Stephanie Gularte came all the way from Sacramento, Calif., to direct “Gruesome Playground Injuries,” University of Idaho Theatre Art’s first production of the year. The founding artistic director of Capital Stage in Sacramento, Gularte is a UI distance learning student, on her way to earn a master’s degree in directing — after having earned a bachelor’s degree in both theater and political science. Here, Gularte speaks from the lobby of the Fairfield Inn in Moscow, her four-week home, to discuss her travels and trials to bring swing set bruises to life.What is Capital Stage?
We’re a small professional theater company producing works year round, primarily contemporary, bold theater and reimagined classics … I founded the company. It actually developed out of another company that I had been running. I wanted to kind of take it in a different direction and form a professional, not-for-profit company.
What does it mean to be a distance learning student through UI?
I have my professional work that I have been doing — directing and producing — so I’m able to use some of that work toward my degree by doing some additional academic support work. This semester, I’m participating in a writer’s studio. It meets twice a week just like any other class, but instead of being physically there, the writers all call in. Because writing is something that one does outside of the classroom, it’s a good match for distance learning … Right now I’m in residence as a guest artist directing a production, so that’s also part of the relationship that I’ve developed with the University of Idaho.
How are you able to plan that production, “Gruesome Playground Injuries,” from California?
I flew in in November for three days for a casting and production meeting. I saw a bunch of actors in one day. I did a very rigorous one-day casting session … We would have production meetings via Skype with the production team here. A lot of the set was actually built before I even got here … (Now) I’m here for four weeks. In the professional world, it’s pretty much the same schedule that I always work under. It’s a little less time than the students are accustomed to having, but they’ve also been working longer hours.
What’s the plot behind “Gruesome Playground Injuries”?
It’s a very unique take on the traditional love story. It follows a relationship over a period of 30 years, bouncing back and forth in time. It chronicles the relationship by looking at the injuries sustained over the course of the 30 years of these characters’ lives. Both physical injuries, psychological injuries, injuries sustained from the outside world and self-inflicted injuries. At the heart, it’s a traditional boy meets girl story, but it takes a very untraditional structure and approach by using injuries as a kind of metaphor for life.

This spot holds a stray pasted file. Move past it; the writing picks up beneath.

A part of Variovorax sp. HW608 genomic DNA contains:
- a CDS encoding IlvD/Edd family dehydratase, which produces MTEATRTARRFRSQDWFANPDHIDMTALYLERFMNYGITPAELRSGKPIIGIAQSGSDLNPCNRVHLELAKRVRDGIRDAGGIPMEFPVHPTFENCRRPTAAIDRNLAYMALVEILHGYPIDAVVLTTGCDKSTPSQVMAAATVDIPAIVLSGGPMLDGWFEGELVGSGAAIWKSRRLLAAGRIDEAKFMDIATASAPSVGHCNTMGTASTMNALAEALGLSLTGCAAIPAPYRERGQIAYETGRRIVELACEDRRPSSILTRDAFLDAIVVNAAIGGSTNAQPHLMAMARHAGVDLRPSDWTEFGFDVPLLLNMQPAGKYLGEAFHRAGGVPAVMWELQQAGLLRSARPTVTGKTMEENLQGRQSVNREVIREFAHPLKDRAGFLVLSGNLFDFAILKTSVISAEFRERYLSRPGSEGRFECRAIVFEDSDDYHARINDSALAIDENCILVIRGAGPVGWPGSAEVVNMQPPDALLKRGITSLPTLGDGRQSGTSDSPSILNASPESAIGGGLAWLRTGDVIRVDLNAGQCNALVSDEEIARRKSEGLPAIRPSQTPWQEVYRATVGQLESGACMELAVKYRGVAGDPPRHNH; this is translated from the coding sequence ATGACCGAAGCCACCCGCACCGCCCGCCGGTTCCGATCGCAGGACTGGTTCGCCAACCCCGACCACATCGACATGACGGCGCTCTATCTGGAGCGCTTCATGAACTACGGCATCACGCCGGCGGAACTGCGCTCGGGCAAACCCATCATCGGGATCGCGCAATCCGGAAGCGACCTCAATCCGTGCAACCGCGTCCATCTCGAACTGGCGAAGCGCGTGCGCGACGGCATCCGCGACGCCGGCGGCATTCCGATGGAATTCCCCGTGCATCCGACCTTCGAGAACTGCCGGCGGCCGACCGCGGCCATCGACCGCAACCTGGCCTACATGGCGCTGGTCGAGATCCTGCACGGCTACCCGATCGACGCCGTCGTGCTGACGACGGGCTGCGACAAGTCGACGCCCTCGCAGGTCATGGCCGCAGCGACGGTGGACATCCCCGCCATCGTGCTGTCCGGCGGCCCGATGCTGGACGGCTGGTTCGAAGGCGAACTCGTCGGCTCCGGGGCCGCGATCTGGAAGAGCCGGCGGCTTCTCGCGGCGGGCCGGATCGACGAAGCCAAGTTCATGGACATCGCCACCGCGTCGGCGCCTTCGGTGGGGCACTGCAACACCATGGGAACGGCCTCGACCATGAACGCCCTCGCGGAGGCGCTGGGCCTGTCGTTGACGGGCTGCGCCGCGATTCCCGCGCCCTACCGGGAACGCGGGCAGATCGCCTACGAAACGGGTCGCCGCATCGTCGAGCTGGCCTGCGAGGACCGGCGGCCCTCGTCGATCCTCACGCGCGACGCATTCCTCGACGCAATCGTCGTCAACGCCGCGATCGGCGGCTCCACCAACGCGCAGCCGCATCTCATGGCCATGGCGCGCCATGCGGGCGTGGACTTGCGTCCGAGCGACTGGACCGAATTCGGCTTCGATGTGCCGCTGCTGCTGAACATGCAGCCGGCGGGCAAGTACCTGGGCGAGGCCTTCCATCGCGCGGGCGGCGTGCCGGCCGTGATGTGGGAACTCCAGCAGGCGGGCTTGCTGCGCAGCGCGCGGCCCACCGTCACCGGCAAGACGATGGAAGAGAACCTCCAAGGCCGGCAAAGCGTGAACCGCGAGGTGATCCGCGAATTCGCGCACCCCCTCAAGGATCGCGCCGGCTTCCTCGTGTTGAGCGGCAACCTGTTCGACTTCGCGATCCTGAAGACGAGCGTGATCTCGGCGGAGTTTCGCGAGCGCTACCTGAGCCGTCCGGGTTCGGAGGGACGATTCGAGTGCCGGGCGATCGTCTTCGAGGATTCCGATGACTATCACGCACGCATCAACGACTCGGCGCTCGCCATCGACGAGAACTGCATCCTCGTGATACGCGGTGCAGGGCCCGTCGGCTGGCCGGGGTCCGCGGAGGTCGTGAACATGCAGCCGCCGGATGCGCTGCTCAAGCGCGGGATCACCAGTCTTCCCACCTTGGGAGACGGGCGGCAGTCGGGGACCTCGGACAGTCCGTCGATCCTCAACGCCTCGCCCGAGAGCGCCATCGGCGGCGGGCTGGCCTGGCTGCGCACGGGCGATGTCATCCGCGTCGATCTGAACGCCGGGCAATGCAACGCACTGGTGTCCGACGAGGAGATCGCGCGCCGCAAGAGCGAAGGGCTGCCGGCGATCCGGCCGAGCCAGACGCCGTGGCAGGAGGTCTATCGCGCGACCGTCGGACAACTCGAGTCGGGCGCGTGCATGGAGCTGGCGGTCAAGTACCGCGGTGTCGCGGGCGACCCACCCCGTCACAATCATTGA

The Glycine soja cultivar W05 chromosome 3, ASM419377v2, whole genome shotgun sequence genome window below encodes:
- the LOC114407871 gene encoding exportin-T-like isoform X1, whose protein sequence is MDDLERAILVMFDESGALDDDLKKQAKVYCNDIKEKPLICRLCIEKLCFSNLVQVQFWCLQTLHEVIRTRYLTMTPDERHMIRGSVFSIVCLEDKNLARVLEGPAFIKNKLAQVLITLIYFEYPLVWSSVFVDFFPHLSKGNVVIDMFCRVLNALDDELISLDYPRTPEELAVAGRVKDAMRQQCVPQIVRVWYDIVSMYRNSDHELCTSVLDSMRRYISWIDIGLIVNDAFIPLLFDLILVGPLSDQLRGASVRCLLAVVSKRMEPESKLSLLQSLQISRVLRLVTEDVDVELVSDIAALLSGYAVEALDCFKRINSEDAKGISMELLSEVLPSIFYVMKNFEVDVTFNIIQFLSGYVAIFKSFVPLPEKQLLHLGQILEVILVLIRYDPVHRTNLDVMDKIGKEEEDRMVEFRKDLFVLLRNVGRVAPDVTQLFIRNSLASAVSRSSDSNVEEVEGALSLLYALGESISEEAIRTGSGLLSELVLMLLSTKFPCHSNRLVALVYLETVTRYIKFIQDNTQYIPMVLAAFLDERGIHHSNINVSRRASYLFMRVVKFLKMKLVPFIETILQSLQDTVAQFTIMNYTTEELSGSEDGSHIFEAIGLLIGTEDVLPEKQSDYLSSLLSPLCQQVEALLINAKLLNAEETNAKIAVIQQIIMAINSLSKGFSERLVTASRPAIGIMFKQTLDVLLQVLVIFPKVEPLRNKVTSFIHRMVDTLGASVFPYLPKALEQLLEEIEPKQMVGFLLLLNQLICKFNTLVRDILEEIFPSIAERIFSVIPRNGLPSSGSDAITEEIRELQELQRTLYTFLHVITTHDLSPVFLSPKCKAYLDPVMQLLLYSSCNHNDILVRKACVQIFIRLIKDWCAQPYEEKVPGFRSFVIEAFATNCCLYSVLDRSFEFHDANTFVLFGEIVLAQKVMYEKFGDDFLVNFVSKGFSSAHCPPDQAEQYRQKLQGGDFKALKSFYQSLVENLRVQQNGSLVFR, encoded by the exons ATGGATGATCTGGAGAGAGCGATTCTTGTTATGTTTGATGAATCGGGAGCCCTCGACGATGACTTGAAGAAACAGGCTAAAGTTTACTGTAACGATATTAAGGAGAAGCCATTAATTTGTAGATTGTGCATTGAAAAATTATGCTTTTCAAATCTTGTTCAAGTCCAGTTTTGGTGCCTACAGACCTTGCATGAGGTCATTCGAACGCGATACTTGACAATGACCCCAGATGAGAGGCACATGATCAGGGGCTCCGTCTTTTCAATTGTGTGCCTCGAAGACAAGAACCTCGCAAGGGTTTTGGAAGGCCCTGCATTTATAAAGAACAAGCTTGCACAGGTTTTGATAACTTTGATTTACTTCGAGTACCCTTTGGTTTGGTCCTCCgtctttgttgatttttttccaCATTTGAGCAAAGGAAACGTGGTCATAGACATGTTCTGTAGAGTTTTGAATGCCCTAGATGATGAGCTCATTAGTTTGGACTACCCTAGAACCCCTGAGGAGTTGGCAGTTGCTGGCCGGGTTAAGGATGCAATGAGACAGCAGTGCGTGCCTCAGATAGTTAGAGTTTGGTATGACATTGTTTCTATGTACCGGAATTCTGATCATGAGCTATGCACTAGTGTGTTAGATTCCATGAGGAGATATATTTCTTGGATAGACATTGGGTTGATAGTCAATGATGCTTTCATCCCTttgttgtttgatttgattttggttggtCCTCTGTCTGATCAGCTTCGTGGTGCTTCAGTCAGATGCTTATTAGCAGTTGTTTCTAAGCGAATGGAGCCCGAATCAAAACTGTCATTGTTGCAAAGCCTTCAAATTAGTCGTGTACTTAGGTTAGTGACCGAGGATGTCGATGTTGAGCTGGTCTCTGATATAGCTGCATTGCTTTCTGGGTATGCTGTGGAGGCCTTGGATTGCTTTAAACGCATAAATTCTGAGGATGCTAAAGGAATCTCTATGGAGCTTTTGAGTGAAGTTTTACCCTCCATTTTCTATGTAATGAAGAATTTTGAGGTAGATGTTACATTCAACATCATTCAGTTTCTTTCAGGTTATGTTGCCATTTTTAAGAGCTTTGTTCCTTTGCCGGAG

What’s untraditional about it?
There’s just two actors. The actors play ages 8 to 38. It’s an enormous acting challenge … The set is fairly simple, but it also sort of serves as a metaphor. We wanted to suggest the environment of a playground without literally being a playground … because the playwright has given us the challenge of having all of the transitions from the different ages happen in front of the audience, on the stage. So the audience watches the actors go from being 8 years old to 23 years old to 13 years old to 28 years old and all of that happens in front of the audience — all of the costume changes.
Is make-up used to age the characters?
It’s really about vocal placement and the groundedness of a person … What you do see with make-up is the application of injuries. When we go into these transitions, they become very theatrical. We see Doug create bruising on his face, we see Kayleen become 13. It’s a really interesting juxtaposition of a very realistic style and a very theatrical style. That’s been an interesting challenge.
How does Moscow compare to Sacramento?
It’s really nice here and it’s nice to be in a different environment, it really is, because I’ve been very entrenched in my community, and I love it there, but it’s always good to get away and get a little bit of a different perspective.
Treffry can be contacted at (208) 883-4640 or firstname.lastname@example.org. Follow her on Twitter @LindseyTreffry.
->if you go:
WHAT: “Gruesome Playground Injuries”
WHEN: 7:30 p.m. Thursday, Friday, Saturday and Feb. 6, 7 and 8. A 2 p.m. showing will take place Sunday and Feb. 9.
WHERE: Hartung Theatre, University of Idaho campus, Moscow
COST: $10 adults, $8 seniors, WSU students, UI faculty and staff. UI students get in free with ID. Tickets can be purchased through the Kibbie Dome Ticket Office at (208) 883-7212 or at the door.